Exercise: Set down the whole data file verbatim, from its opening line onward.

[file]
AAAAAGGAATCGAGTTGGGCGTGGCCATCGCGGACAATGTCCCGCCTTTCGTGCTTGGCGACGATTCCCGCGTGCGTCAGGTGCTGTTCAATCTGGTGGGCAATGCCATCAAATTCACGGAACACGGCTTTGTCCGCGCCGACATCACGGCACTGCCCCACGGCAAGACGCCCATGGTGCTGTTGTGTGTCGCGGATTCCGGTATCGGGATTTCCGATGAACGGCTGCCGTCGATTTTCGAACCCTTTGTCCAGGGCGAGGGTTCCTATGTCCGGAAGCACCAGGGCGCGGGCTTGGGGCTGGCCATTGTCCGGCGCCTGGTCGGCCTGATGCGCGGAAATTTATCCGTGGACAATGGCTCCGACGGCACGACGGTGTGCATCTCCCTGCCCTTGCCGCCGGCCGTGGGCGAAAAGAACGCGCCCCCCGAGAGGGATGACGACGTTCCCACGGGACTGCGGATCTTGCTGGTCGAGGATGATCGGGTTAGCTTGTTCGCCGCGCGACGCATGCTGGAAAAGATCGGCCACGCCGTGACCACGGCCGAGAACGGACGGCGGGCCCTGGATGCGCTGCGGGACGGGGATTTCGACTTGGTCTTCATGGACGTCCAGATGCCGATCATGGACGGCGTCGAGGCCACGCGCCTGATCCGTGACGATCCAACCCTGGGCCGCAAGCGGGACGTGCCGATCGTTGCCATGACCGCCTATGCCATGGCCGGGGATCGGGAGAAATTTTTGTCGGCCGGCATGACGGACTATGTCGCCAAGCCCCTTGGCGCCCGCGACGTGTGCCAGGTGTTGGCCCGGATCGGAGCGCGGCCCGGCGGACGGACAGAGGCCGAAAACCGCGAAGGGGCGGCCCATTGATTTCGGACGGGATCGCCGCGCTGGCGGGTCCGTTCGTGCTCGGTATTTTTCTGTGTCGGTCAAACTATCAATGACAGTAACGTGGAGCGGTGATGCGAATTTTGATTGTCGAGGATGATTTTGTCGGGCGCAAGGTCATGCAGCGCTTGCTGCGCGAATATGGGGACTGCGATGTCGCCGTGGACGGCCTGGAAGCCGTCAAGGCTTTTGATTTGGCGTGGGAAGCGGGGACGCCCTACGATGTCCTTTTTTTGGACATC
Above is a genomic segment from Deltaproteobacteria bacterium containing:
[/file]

AAAAAGGAATCGAGTTGGGCGTGGCCATCGCGGACAATGTCCCGCCTTTCGTGCTTGGCGACGATTCCCGCGTGCGTCAGGTGCTGTTCAATCTGGTGGGCAATGCCATCAAATTCACGGAACACGGCTTTGTCCGCGCCGACATCACGGCACTGCCCCACGGCAAGACGCCCATGGTGCTGTTGTGTGTCGCGGATTCCGGTATCGGGATTTCCGATGAACGGCTGCCGTCGATTTTCGAACCCTTTGTCCAGGGCGAGGGTTCCTATGTCCGGAAGCACCAGGGCGCGGGCTTGGGGCTGGCCATTGTCCGGCGCCTGGTCGGCCTGATGCGCGGAAATTTATCCGTGGACAATGGCTCCGACGGCACGACGGTGTGCATCTCCCTGCCCTTGCCGCCGGCCGTGGGCGAAAAGAACGCGCCCCCCGAGAGGGATGACGACGTTCCCACGGGACTGCGGATCTTGCTGGTCGAGGATGATCGGGTTAGCTTGTTCGCCGCGCGACGCATGCTGGAAAAGATCGGCCACGCCGTGACCACGGCCGAGAACGGACGGCGGGCCCTGGATGCGCTGCGGGACGGGGATTTCGACTTGGTCTTCATGGACGTCCAGATGCCGATCATGGACGGCGTCGAGGCCACGCGCCTGATCCGTGACGATCCAACCCTGGGCCGCAAGCGGGACGTGCCGATCGTTGCCATGACCGCCTATGCCATGGCCGGGGATCGGGAGAAATTTTTGTCGGCCGGCATGACGGACTATGTCGCCAAGCCCCTTGGCGCCCGCGACGTGTGCCAGGTGTTGGCCCGGATCGGAGCGCGGCCCGGCGGACGGACAGAGGCCGAAAACCGCGAAGGGGCGGCCCATTGATTTCGGACGGGATCGCCGCGCTGGCGGGTCCGTTCGTGCTCGGTATTTTTCTGTGTCGGTCAAACTATCAATGACAGTAACGTGGAGCGGTGATGCGAATTTTGATTGTCGAGGATGATTTTGTCGGGCGCAAGGTCATGCAGCGCTTGCTGCGCGAATATGGGGACTGCGATGTCGCCGTGGACGGCCTGGAAGCCGTCAAGGCTTTTGATTTGGCGTGGGAAGCGGGGACGCCCTACGATGTCCTTTTTTTGGACATC
Above is a genomic segment from Deltaproteobacteria bacterium containing: